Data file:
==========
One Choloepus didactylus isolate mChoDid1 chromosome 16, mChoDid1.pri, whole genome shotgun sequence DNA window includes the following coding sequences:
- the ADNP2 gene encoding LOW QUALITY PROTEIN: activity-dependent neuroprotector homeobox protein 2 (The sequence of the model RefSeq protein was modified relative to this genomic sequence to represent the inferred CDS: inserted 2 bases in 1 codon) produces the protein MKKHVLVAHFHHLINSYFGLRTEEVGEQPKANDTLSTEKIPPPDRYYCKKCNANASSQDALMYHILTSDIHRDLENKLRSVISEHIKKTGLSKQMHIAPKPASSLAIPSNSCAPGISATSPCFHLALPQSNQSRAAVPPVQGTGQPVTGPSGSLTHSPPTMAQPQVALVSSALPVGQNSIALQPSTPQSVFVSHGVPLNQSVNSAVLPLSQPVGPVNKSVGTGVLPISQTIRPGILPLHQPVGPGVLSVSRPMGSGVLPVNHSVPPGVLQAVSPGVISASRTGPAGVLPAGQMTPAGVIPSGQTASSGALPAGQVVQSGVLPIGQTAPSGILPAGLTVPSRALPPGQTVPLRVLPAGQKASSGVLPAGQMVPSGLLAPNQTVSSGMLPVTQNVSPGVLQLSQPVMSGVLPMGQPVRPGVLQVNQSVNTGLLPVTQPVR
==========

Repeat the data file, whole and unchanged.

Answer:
One Choloepus didactylus isolate mChoDid1 chromosome 16, mChoDid1.pri, whole genome shotgun sequence DNA window includes the following coding sequences:
- the ADNP2 gene encoding LOW QUALITY PROTEIN: activity-dependent neuroprotector homeobox protein 2 (The sequence of the model RefSeq protein was modified relative to this genomic sequence to represent the inferred CDS: inserted 2 bases in 1 codon) produces the protein MKKHVLVAHFHHLINSYFGLRTEEVGEQPKANDTLSTEKIPPPDRYYCKKCNANASSQDALMYHILTSDIHRDLENKLRSVISEHIKKTGLSKQMHIAPKPASSLAIPSNSCAPGISATSPCFHLALPQSNQSRAAVPPVQGTGQPVTGPSGSLTHSPPTMAQPQVALVSSALPVGQNSIALQPSTPQSVFVSHGVPLNQSVNSAVLPLSQPVGPVNKSVGTGVLPISQTIRPGILPLHQPVGPGVLSVSRPMGSGVLPVNHSVPPGVLQAVSPGVISASRTGPAGVLPAGQMTPAGVIPSGQTASSGALPAGQVVQSGVLPIGQTAPSGILPAGLTVPSRALPPGQTVPLRVLPAGQKASSGVLPAGQMVPSGLLAPNQTVSSGMLPVTQNVSPGVLQLSQPVMSGVLPMGQPVRPGVLQVNQSVNTGLLPVTQPVR